700.022/9–1550: Circular airgram
The Acting Secretary of State to Certain Diplomatic Missions in the American Republics 1
Reference is made to Circular Airgram of July 21, 1949, which, included eight Latin American embassies; to Circular Airgram of March 7, 1950, to Caracas, Ciudad Trujillo and Port-au-Prince; Circular Airgram dated August 11, 1950 to Lima, Managua and Tegucigalpa.2 These all relate to the limits of territorial waters and inland waters claimed by the several republics.
Information is furnished below regarding the claims of each coastal country in the Americas, as tentatively formulated for incorporation in tabular form which will cover all the coastal countries of the world, and also for incorporation, so far as feasible, on a world map entitled “World: National Claims in Adjacent Seas”.
In the partial table which appears below (relating only to the Americas) the following abbreviations are used:
T=Territorial Sea width (always expressed in nautical miles, and always measured from low tide line on mainland and islands).
C=Contiguous Zone width (measured from low tide line, and therefore including the territorial sea).
T=3 mi.; C=12 mi. for security and fiscal laws; C also=continental shelf and “epicontinental sea.”
T=3 mi.; C=12 mi., for customs and sanitary regulations, security and coastal fishing.
T=3 mi.; C=12 mi., also 200 mi. for “all the natural resources.”
T=3 mi.; C=200 mi.
T=3 mi.; C=12 mi., customs surveillance.[Page 884]
T=3 mi.; C=12 mi. for security and fiscal laws, and 15 mi. for fishing.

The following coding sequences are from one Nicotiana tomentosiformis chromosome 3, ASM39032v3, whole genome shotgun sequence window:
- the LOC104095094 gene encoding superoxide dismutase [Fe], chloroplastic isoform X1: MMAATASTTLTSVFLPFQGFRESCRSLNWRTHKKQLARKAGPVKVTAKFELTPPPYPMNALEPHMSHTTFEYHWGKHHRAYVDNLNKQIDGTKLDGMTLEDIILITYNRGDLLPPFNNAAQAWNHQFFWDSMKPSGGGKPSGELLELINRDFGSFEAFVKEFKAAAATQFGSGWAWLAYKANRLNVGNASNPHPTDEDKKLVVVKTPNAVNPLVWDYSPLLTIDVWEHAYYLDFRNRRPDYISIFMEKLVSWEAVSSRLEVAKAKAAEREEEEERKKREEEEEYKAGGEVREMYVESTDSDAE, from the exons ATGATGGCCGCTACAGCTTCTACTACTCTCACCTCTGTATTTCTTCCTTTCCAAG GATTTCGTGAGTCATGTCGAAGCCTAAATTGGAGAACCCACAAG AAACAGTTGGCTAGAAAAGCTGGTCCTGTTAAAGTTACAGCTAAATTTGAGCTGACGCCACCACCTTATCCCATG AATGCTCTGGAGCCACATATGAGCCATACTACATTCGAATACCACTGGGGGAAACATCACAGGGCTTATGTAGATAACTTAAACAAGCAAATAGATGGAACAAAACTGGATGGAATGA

T=3 mi.; C=12 mi., security, fiscal laws (200 mi. proposed, 1950 draft constitution).
T=12 mi. (decree, June 17, 1940)
T=?? (No information)
T=12 km. (6.49 naut. mi.)
T=9 mi.; C=continental shelf (to 200 meters depth at low tide).
T=3 mi. (?)
T=3 mi.; C=continental shelf for fishing purposes.
T=3 mi.; C=200 mi. for control and protection of national resources in continental and insular seas.
T=3 mi.; C=12 mi. (in tariff acts since 1790)
T=?? (No information)
T=3 mi.; C=12 mi. for “vigilance, security and protection of national interests”.
[Here follows brief discussion of a “world map” being compiled in the Department, showing national claims to territorial seas and adjacent waters. The missions were informed that:
“It will be appreciated that never before have so many conflicting and inconsistent national claims in adjacent seas been asserted by coastal states throughout the world. Current studies are therefore being conducted in order … to reduce the area of conflict and to facilitate commerce by sea and air, and also reasonable development of resources of the sea and the subsoil of the seabed.”]